I am currently working on my third book project, in this case about innovation practices of self-organized companies. Self-organized means that the organization is not relying on traditional hierarchy with positions, functions and ever growing influence and power the higher up the pyramid one gets. Self-managed organizations rely on other means of leadership and making decisions. My key assumption for the book is, that an organization that does not rely on traditional power structures and systems, also will approach innovation differently. After all most innovation processes rely on ordained power and decision making committees to determine the course of action.
For my book I am interviewing and interacting with a number of organizations from all over the world that are governed by a system of self-management. The company VSE which I’d like to introduce in this case study uses Holacracy as a way to structure its organization (like creaffective does).

About VSE

VSE_logo-sentient4VSE is a provider and creator of community platforms based in the USA. The organization exists for over 30 years now and currently has a little over 100 people working for the organization. In 2014 the company adopted Holacracy as a system of self-organization. For this case study I spoke to Scott Kushner, the Chief Innovation Officer of VSE.

For more information on VSE check out their website: http://vseinc.com/

Separate and voluntary innovation program

Similarly to the self-organized company W.L. Gore, from whom VSE took some inspiration, VSE is also concurrently running a specific “separate” innovation program.
Every person working at VSE is allowed to dedicate up to 20% of her work time each week to this completely voluntary program. This time has to be provided by the organization, however people don’t have to participate in the program. Currently about 60% of the workforce at VSE is participating.

In contrast to some other organizations using Holacracy, the VSE innovation efforts do not only happen within existing roles in Holacracy but happen in a separate format. That means people can work on ideas that don’t fall into the accountabilities of the roles they are filling but are able to work on ideas for which currently no roles exist to drive them, or for ideas for which role fillers have decided not prioritize at the moment.

Innovation for the program is defined as “anything new related to our product, process or service. anything that could bring value to the company”.

No ordained authority

Contrarily to popular belief, Holacracy as a system of organization knows authority and ordains authority to many roles. The VSE innovation program however intentionally excludes ordained authority.
Participants are free to decide which ideas they want to follow up upon. Anybody can take an idea up and lead. People are also not restricted to their area of business or expertise.
For example there was a marketing manager who took up the idea of a notification app. He decided that this was a good idea to follow up upon.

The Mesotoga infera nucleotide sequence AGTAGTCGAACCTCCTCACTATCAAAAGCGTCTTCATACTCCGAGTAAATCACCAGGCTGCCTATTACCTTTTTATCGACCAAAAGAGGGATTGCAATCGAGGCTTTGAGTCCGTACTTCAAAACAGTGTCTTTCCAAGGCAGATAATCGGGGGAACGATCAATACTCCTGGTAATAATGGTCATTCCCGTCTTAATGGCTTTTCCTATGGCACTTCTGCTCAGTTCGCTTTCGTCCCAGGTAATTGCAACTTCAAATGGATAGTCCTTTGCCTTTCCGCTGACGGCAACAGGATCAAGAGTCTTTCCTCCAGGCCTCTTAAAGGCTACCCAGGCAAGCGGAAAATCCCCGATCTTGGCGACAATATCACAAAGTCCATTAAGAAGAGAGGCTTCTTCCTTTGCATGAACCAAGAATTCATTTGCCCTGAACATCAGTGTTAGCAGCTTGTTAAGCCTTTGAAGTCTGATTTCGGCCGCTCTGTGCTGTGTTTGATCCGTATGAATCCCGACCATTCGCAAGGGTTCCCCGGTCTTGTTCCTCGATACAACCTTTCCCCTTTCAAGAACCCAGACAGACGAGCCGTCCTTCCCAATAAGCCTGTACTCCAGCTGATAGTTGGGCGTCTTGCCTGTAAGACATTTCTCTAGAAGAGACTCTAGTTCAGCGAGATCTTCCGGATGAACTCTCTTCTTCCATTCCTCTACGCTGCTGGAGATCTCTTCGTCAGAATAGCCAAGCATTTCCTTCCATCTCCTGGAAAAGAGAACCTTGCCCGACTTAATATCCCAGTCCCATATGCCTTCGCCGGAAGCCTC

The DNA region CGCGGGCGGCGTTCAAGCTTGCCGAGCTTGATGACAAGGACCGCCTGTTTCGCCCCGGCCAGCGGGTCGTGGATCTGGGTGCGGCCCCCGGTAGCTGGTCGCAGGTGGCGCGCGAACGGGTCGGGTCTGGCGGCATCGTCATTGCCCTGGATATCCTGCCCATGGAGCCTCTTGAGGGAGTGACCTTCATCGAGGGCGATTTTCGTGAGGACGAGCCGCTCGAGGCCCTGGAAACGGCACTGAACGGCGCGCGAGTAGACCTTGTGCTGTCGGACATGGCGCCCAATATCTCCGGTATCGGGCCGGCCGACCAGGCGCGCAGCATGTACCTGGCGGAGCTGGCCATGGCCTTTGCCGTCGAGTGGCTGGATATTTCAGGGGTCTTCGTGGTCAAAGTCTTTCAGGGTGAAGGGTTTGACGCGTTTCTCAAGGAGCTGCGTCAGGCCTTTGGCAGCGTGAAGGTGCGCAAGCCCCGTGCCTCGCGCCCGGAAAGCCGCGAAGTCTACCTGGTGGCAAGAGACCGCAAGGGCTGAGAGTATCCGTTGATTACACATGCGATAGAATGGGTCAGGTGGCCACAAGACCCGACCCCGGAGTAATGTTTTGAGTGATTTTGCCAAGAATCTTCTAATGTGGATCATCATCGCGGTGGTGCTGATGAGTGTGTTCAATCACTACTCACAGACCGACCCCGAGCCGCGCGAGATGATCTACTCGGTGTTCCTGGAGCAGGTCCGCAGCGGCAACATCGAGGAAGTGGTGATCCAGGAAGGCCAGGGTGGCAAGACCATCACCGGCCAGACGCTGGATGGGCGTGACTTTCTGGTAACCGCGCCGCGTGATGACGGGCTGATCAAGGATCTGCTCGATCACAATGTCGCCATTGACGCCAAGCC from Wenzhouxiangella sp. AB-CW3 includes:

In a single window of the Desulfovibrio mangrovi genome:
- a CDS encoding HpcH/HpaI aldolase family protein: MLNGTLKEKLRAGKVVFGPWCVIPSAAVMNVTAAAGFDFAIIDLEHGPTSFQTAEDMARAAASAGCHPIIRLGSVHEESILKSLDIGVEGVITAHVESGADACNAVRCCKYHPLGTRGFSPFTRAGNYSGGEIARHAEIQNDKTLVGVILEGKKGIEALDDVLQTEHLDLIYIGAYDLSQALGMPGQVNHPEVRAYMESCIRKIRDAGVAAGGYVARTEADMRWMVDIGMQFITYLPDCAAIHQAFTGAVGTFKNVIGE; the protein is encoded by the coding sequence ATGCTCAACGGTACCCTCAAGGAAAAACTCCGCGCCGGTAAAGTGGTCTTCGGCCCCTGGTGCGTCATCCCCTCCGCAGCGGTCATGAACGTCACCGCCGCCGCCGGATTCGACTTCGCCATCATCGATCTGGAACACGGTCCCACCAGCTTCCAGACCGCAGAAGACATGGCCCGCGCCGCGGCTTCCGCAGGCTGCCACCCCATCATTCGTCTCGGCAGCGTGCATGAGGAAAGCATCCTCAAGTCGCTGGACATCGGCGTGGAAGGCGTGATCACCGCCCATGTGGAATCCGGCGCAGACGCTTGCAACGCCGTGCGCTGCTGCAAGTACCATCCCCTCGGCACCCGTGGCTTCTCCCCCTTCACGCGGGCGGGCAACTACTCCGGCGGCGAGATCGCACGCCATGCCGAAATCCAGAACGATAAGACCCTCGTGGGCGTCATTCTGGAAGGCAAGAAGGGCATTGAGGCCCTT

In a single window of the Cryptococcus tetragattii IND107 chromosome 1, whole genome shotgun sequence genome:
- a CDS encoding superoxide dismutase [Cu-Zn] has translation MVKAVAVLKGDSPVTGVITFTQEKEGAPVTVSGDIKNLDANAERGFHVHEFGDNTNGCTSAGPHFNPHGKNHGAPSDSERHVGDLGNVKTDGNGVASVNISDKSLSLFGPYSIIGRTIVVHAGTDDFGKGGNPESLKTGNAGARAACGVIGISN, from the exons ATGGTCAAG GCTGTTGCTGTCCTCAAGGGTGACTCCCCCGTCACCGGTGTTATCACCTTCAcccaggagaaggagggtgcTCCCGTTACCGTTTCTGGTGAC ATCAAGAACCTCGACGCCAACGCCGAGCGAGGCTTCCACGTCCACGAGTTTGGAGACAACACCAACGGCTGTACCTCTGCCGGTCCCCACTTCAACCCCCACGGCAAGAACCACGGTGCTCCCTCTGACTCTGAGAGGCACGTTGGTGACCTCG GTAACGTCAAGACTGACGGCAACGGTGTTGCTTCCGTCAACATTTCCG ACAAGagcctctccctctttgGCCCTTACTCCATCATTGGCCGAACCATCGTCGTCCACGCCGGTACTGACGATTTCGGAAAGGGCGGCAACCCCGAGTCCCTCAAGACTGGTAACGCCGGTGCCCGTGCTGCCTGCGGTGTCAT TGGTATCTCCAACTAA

There are regular pitch sessions for people to pitch ideas in order to get support from others. If people buy in, they are free to join an idea team and dedicate their 20% time to that idea and the team. The program therefore follows a concept of natural leadership instead of ordained leadership. Idea team leaders can actively go out into the organization to recruit further team members to join the team, a case that also happened with the notification App.

Providing additional resources

At the time of the interview VSE had over 50 promising ideas and 10 idea teams running as well as a number of individual contributors pursuing ideas.
To determine these promising ideas VSE facilitated and ran ideation games and workshops to generate ideas, and then followed up “elaboration” workshops to better clarify them. Participants then voted on the most promising ones. However, the vote was only to provide “crowd” feedback to the proposers as to how others in the company thought of their idea. Regardless of vote, anyone can still pitch and work on any idea.

In order for the program to be successful additional support has to be provided. These resources can range from monetary to non-monetary aspects.
In order to provide people with the skills and support needed, VSE runs different event formats such as full-day Fed Ex days and multi-day hackathons. These events also contain training elements such as creativity fun competitions to get people into the mode for creative thinking.

In order to make ideas work, financial resources are often needed. Therefore every employee receives 250 USD per person per quarter to invest into their ideas to purchase what they deem necessary to drive along their idea. Teams can also pool their money.

Additionally there are science grants worth 20.000 USD in case more resources are needed. The way teams receive these grants for sure is unusual: All it takes is to fill out a hypothesis form. Once this form is filled out, the money is automatically granted. The form is not evaluated. The money will automatically be granted. Why then fill out a form in the first place? The intention behind the form is to require people to think through their idea and to be able to answer a set of helpful questions. The intention is not to control people or decide on the quality of an idea.